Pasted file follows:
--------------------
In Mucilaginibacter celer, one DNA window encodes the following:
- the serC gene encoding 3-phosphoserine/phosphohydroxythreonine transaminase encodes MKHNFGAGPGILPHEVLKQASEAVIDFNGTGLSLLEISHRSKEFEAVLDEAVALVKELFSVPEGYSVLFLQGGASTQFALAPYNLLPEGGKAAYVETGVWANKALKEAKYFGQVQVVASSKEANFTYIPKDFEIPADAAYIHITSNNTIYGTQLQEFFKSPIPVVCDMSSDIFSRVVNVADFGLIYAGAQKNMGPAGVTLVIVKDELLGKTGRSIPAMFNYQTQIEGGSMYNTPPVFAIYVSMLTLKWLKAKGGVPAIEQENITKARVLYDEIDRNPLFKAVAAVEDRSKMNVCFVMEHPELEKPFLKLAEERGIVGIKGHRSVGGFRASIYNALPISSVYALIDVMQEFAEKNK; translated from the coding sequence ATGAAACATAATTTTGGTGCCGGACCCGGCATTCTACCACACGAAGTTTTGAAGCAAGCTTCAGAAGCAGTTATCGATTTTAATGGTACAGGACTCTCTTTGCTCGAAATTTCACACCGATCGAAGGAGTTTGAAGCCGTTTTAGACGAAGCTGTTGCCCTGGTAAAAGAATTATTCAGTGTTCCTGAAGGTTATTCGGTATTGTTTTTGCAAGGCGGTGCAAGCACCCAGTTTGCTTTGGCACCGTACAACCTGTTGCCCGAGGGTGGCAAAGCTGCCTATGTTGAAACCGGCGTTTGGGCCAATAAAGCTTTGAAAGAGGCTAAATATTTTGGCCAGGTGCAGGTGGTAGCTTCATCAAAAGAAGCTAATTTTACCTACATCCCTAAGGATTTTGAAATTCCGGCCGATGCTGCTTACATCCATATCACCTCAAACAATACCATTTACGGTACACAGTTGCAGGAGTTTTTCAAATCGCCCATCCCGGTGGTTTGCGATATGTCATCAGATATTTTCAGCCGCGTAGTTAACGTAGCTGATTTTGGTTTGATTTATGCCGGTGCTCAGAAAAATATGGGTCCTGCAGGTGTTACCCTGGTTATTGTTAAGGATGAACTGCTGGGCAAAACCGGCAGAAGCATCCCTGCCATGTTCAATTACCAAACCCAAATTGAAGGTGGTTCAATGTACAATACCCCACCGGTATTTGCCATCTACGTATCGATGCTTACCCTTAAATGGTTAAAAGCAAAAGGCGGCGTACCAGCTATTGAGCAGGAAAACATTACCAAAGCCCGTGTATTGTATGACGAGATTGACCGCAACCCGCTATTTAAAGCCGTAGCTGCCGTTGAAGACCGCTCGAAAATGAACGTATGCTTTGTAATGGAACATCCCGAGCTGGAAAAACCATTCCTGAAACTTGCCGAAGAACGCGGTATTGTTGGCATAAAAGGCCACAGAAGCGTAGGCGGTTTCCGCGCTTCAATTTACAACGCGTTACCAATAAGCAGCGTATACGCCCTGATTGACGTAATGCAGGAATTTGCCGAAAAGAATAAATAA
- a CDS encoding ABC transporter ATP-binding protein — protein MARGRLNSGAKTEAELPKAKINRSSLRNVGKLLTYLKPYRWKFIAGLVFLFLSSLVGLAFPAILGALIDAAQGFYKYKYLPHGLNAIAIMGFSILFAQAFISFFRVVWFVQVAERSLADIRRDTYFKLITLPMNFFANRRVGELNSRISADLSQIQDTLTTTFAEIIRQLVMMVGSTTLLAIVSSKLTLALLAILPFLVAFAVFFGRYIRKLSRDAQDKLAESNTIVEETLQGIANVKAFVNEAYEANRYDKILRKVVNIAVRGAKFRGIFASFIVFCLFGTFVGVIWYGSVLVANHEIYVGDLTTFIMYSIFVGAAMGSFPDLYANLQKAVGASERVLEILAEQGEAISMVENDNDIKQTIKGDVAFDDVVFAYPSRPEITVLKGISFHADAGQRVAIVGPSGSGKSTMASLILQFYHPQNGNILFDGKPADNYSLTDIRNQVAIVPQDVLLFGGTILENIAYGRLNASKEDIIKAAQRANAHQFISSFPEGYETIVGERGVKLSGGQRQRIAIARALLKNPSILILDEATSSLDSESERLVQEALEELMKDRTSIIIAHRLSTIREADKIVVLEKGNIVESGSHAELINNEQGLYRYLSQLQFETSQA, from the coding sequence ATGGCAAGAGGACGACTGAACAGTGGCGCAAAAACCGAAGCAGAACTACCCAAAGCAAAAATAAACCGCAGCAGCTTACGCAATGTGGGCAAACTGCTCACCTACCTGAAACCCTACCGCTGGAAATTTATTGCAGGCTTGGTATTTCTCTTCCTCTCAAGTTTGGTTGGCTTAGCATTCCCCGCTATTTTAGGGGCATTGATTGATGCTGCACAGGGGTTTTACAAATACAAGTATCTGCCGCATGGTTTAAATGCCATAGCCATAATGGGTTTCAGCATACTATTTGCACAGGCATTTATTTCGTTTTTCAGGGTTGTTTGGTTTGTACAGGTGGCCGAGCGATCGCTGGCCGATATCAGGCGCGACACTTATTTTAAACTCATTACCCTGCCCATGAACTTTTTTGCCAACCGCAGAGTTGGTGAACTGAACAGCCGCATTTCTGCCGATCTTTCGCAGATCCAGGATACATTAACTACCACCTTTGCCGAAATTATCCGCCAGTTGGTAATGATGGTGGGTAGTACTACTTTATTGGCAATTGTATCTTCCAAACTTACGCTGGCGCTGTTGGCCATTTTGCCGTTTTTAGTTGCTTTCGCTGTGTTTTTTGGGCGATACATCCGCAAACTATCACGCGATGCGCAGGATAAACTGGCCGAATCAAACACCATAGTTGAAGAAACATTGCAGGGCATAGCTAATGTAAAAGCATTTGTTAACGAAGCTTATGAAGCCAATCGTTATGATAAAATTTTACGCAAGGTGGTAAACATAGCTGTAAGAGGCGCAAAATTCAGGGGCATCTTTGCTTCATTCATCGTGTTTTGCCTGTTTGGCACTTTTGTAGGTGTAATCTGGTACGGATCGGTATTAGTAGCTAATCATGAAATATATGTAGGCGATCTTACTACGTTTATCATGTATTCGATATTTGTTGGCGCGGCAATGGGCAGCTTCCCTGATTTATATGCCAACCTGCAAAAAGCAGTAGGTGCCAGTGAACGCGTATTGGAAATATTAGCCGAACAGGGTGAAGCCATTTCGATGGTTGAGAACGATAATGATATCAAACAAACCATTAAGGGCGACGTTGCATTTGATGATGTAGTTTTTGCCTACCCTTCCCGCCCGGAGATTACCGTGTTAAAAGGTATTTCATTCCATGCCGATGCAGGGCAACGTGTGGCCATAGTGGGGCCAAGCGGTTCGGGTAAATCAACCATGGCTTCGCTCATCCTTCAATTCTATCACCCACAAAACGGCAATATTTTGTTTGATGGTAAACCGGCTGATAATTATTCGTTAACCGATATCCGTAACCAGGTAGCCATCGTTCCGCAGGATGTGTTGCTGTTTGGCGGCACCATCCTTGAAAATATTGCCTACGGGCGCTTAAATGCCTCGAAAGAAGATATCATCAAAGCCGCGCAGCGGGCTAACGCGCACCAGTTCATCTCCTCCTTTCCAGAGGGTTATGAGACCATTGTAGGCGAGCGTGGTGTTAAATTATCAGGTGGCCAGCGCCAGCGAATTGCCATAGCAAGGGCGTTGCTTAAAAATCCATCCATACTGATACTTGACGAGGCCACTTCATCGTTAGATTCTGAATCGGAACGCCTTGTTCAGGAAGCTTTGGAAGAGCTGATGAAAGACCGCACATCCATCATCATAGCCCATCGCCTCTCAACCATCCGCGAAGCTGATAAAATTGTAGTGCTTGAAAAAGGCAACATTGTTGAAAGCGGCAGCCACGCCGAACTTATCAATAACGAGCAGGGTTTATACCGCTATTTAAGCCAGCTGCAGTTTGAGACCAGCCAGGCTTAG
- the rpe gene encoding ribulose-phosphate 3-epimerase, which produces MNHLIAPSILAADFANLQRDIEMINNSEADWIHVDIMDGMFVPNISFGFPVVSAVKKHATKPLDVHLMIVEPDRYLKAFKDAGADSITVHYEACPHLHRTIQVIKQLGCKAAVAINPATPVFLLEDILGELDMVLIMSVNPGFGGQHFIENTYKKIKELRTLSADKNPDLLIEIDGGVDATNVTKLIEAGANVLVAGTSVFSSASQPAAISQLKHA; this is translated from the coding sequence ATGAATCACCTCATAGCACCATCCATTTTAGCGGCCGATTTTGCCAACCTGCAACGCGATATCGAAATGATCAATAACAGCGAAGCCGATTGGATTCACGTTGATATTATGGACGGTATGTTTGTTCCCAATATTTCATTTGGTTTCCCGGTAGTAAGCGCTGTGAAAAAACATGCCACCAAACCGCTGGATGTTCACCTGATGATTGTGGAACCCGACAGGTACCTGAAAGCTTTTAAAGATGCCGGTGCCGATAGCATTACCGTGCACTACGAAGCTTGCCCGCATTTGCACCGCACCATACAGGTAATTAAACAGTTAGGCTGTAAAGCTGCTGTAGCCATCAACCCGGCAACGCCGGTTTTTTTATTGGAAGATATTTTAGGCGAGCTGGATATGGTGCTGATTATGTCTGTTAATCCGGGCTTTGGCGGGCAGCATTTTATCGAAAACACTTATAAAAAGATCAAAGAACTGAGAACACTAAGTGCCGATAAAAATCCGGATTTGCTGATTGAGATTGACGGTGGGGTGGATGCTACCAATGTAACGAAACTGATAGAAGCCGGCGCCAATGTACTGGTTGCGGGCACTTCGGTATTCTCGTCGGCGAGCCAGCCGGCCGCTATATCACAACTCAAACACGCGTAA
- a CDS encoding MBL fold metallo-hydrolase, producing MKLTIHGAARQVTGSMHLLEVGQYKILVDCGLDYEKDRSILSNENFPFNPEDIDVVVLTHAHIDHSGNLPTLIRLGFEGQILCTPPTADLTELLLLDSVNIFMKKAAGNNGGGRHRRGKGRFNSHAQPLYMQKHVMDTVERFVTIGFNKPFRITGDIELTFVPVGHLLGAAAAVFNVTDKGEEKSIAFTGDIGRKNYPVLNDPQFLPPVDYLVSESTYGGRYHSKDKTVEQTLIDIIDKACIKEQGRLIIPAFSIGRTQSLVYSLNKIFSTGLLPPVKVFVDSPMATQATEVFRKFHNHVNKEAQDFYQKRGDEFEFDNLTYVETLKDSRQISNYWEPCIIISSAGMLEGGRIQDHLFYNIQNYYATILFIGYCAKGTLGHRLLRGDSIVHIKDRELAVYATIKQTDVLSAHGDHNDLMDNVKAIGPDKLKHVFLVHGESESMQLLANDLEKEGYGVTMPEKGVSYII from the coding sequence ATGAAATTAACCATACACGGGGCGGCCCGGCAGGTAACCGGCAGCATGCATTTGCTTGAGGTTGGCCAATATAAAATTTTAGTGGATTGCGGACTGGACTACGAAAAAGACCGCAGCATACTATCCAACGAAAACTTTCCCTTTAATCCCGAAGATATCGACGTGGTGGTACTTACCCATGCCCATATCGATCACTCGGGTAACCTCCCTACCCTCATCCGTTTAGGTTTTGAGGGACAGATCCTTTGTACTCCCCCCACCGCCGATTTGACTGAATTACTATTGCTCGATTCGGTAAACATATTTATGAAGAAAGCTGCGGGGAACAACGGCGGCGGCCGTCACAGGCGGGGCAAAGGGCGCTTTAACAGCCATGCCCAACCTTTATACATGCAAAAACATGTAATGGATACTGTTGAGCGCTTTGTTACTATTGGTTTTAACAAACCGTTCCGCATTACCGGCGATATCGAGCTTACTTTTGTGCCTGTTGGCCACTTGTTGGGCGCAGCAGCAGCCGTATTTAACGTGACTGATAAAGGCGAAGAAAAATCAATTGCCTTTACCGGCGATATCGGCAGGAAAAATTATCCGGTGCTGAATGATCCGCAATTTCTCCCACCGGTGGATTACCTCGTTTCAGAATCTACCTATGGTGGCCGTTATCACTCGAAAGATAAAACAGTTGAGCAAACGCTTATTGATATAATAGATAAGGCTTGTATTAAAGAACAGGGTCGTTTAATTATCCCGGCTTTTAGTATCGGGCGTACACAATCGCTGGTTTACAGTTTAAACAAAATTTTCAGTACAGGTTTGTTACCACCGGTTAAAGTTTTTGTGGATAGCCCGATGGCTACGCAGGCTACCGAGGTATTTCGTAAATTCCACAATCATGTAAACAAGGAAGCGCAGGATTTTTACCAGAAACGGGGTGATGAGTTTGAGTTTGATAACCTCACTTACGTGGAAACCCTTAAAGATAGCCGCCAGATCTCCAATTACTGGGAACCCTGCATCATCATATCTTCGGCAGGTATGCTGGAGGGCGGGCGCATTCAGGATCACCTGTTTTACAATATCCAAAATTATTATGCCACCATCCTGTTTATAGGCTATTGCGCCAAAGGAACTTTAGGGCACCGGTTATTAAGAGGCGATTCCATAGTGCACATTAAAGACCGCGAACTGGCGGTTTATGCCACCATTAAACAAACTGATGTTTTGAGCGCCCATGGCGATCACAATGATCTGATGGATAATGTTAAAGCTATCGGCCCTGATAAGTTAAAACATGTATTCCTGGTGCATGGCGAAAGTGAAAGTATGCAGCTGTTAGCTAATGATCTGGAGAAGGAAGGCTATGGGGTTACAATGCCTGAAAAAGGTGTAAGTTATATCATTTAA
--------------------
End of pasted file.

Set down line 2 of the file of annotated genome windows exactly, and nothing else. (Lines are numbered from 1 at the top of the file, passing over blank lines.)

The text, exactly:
- the serC gene encoding 3-phosphoserine/phosphohydroxythreonine transaminase encodes MKHNFGAGPGILPHEVLKQASEAVIDFNGTGLSLLEISHRSKEFEAVLDEAVALVKELFSVPEGYSVLFLQGGASTQFALAPYNLLPEGGKAAYVETGVWANKALKEAKYFGQVQVVASSKEANFTYIPKDFEIPADAAYIHITSNNTIYGTQLQEFFKSPIPVVCDMSSDIFSRVVNVADFGLIYAGAQKNMGPAGVTLVIVKDELLGKTGRSIPAMFNYQTQIEGGSMYNTPPVFAIYVSMLTLKWLKAKGGVPAIEQENITKARVLYDEIDRNPLFKAVAAVEDRSKMNVCFVMEHPELEKPFLKLAEERGIVGIKGHRSVGGFRASIYNALPISSVYALIDVMQEFAEKNK; translated from the coding sequence ATGAAACATAATTTTGGTGCCGGACCCGGCATTCTACCACACGAAGTTTTGAAGCAAGCTTCAGAAGCAGTTATCGATTTTAATGGTACAGGACTCTCTTTGCTCGAAATTTCACACCGATCGAAGGAGTTTGAAGCCGTTTTAGACGAAGCTGTTGCCCTGGTAAAAGAATTATTCAGTGTTCCTGAAGGTTATTCGGTATTGTTTTTGCAAGGCGGTGCAAGCACCCAGTTTGCTTTGGCACCGTACAACCTGTTGCCCGAGGGTGGCAAAGCTGCCTATGTTGAAACCGGCGTTTGGGCCAATAAAGCTTTGAAAGAGGCTAAATATTTTGGCCAGGTGCAGGTGGTAGCTTCATCAAAAGAAGCTAATTTTACCTACATCCCTAAGGATTTTGAAATTCCGGCCGATGCTGCTTACATCCATATCACCTCAAACAATACCATTTACGGTACACAGTTGCAGGAGTTTTTCAAATCGCCCATCCCGGTGGTTTGCGATATGTCATCAGATATTTTCAGCCGCGTAGTTAACGTAGCTGATTTTGGTTTGATTTATGCCGGTGCTCAGAAAAATATGGGTCCTGCAGGTGTTACCCTGGTTATTGTTAAGGATGAACTGCTGGGCAAAACCGGCAGAAGCATCCCTGCCATGTTCAATTACCAAACCCAAATTGAAGGTGGTTCAATGTACAATACCCCACCGGTATTTGCCATCTACGTATCGATGCTTACCCTTAAATGGTTAAAAGCAAAAGGCGGCGTACCAGCTATTGAGCAGGAAAACATTACCAAAGCCCGTGTATTGTATGACGAGATTGACCGCAACCCGCTATTTAAAGCCGTAGCTGCCGTTGAAGACCGCTCGAAAATGAACGTATGCTTTGTAATGGAACATCCCGAGCTGGAAAAACCATTCCTGAAACTTGCCGAAGAACGCGGTATTGTTGGCATAAAAGGCCACAGAAGCGTAGGCGGTTTCCGCGCTTCAATTTACAACGCGTTACCAATAAGCAGCGTATACGCCCTGATTGACGTAATGCAGGAATTTGCCGAAAAGAATAAATAA